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February 11, 1966 - Image 3

Resource type:
The Detroit Jewish News, 1966-02-11

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Verse for the Week
The days of our years are three-
score years and ten; and if by
reason of strength they be four-
score years, yet is their strength
labour and sorrow.--Psalms 90:10


Purely Commentarysiomoyitz

(Continued from Page 2)
solve their own problems." Interviewed by this writer (August, 1934)
he said his views were based on those of the German Jews themselves,
and also on statements made to him by Cardinal Faulhaber.
The same lies are spread about us so often, the Nazi terminology
is repeated by so many in. so many countries, that its expose often
becomes necessary even 30 years after the Hitler venom began to
gain momentum. It certainly gained ground when responsible news-
papermen gave them credence. Regretfully, it happens even in our
.own time.
Thus, at every step, one had to be careful at that time—as one
also should be today lest complacency drag us to destruction— not to
permit a single utterance that shaked and misrepresented facts to
gain credence.




Why Bring This Up Now?

Why revive these experiences now? Why not forget the past?
That's what we were asked . when we brought to light again the

Institute Acquires
Historic Papers

REHOVOTH, Israel — Copies of
several thousand important letters
and other documents relating to
Middle East political develop-
ments in 1918-1919, during and
after the First World War, have
just been received by the Weiz-
Mann Archives at Rehovoth,
Meyer Weisgal, chairman of the
trustees- of the Archives, stated
that the existence of theSe papers
was only recently discovered.
Steps were immediately taken to
obtain microfilm and photostat
Mies of the documents. - •
Examination of the material has
brought to light some remarkable
documents, -Weisgal stated.
It is now revealed for the first
time that the first original draft
of the famed agreement be-
tween Emir Feisal of Hedjaz
(later first. King of Iraq) and
Dr. Chaim Weizmann, signed in
London, Jan. 3, 1919, was in the
handwriting of Simon Marks
(later Lork Marks of Brough-
The draft was written in London
in December 1918. Marks was
then secretary of the Zionist Cen-
tral Office, which was located in
the Empire Building in Picadilly.
Col. T. E. Lawrence acted as the
Emir Feisal's aide.
There are also most illuminat-
ing reports on the Weizmann-Fei-
sal " meeting at Wahaida (near
Ma'an) in June 1918, among them,
Feisars letter In Arabic.
Other papers received at Reho-
voth come from the archives of
Sir Reginald Wingate, British High
Commissioner in Egypt during the
First World War years; :Briga-
dier-General Sir Gilbert Clayton,
Chief Political Officer with the
Egyptian Expeditionary Forces
led by General Allenby and later
vil. Secretary to the Palestine
ministration in the 1920's;
ajor W. G. A. Ormsby G o r e,
aison officer with the Zionist
Commission, 1918, and British
Colonial Secretary in the 1930?s;
Sir Mark Sykes, who coordinated
Middle East Affairs in the Foreign
Office, London; Miss Gertrude
Bell, noted Englishwoman • ex-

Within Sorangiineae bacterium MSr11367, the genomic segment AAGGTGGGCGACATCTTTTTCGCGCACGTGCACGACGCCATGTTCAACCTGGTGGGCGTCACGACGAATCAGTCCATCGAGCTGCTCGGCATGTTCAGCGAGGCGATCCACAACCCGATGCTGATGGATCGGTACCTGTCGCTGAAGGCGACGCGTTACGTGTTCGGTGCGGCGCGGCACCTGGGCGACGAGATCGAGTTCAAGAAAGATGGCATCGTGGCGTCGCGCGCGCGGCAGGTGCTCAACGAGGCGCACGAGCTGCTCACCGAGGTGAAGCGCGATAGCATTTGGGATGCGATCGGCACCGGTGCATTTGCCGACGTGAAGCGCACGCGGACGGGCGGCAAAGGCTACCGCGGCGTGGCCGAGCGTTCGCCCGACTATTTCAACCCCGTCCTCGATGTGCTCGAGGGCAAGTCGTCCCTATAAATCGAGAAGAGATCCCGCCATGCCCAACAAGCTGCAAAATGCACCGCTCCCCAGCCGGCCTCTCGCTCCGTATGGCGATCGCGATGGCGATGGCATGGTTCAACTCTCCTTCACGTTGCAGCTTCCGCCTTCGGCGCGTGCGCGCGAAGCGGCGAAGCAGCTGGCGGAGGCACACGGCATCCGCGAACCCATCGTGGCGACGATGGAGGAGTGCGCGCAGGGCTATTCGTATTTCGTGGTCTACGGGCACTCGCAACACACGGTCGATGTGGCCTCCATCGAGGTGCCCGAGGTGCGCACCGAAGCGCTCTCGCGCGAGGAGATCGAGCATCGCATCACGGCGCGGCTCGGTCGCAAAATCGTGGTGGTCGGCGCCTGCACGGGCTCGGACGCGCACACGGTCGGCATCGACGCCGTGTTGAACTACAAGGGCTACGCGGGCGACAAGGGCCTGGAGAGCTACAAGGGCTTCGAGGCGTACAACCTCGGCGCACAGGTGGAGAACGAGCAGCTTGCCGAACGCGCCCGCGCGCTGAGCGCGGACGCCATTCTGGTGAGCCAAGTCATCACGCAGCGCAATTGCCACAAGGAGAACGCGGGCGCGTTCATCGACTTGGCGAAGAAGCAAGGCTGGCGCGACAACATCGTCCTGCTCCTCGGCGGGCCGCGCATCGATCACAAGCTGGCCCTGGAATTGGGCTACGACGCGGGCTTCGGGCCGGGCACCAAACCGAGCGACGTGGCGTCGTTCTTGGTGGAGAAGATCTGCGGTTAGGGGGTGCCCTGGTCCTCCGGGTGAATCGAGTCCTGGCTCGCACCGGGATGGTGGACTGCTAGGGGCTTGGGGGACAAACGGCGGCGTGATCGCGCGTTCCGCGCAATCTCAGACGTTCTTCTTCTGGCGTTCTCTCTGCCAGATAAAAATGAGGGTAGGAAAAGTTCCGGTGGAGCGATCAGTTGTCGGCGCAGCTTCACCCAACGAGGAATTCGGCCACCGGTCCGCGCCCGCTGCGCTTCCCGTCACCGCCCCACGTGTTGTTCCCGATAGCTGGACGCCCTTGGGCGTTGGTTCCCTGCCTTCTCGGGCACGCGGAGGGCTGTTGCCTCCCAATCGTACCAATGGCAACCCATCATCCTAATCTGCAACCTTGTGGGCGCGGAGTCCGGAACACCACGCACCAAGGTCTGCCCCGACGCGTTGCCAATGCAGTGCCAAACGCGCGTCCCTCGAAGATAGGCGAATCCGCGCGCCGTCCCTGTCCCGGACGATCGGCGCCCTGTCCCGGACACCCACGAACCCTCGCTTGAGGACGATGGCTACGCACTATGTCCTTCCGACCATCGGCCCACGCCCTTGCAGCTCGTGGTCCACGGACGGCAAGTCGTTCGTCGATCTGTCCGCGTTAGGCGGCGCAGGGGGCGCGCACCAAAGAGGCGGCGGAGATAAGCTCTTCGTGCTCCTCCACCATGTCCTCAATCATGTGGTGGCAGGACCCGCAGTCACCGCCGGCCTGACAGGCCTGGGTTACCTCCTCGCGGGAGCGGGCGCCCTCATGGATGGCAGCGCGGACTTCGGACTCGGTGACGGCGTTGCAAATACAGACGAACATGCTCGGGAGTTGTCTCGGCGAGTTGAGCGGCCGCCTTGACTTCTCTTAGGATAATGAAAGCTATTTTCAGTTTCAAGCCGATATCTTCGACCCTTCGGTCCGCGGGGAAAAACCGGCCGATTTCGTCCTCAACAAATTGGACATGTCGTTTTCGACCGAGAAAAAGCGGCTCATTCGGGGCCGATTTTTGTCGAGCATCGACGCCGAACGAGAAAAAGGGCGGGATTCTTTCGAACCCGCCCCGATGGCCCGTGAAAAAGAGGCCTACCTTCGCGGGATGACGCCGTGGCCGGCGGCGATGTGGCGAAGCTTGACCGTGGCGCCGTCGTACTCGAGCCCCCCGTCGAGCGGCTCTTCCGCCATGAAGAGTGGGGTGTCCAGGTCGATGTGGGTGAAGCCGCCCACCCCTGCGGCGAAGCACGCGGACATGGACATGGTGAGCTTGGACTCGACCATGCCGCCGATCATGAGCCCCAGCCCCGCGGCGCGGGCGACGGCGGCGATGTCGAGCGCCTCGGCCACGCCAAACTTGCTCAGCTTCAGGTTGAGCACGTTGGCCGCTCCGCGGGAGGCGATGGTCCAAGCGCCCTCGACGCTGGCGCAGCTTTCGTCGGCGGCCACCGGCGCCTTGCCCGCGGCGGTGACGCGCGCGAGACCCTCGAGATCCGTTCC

plorer of Arabia; Col. P. Joyce;
1% E. Lawrence; and H. St. John
Philby among others. There are
also reports by Israel Sieff (now
Lord Sieff of Brimpton), who was
secretary of the Zionist Commis-
sion, 1918-19.
The. acquisitions include re-
ports and surveys prepared for
the Arab Bureau in Cairo direct-
ed by Capt. D. G. Hogarth, R.N.,
and by the. British Political In-
telligence authorities on Zionism
And the so-called "Arab Revolt."
A Manifesto to the Islamic
World, signed by Lenin and
Stalin on Jan. 20, 1818, is among
the documents received.
'Weisgal added that the papers
will be of enormous value in shed-
ding new light on the British at-
titude towards the Zionist move-
ment, the proposed division of the
Middle East into spheres of in-
fluence among the Allied Powers
and the early cleavage between
Britian and France in the Middle
East during the last war and the
period of the Zionist Commission


in • Palestine.

Dearborn Independent experience, the Ford sins, the Coughlin outrages.
Indeed, we respect and - admire the Fords of our time. They are
gaining glory for. their name, they are negating every destructive
aspect of past history,
But once in a while the "International Jew" pamphlets with all
the lies of that same past era re-emerge and those who reprint them
do not hesitate to re-insert the Ford imprmiatur. The Fords don't like
it. Neither do we. We have a new generation to deal with—a genera-
tion that knew not the Hamans of the first half of this century, and if
new Hamans 'should arise those they seek to destioy must know the
experience of their ancestors to be able to tackle the attackers.
It's all part of the resistance. One must resist adversaries. The
condemnations of many in our generation who are accused of not
having resisted threats—whether they were from Berehtesgaden or
Royal Oak or Dearborn— are not fully justified. They could become
justifiable if we fail to prepare future generations to uphold libertarian
principles. That's . why- that which is engraved in history with the blood
of our people can not be erased—and therefore won't be erased.


Complete from Detroit




BR 2-2400


Friday, February 11, 1966-3

American Savings customers
receive 41 4% per year on
their accounts...

and here's what they don't get:

1tf 91t.ffe -

They don't get a savings declaration of intent to
sign. They don't get a minimum deposit require-
ment to meet. No simple interest oritheir savings,
either. No 30 days withdrawal notice to give. No
early withdrawal penalty. And they don't get to
wait a full year for their earnings. None of those

They just get a fat, happy 4 1 /4% per year, (com-
pounded quarterly, 4.32% effective annual yield)
with no strings, no strain.


Look in your Yellow Pages under Savings

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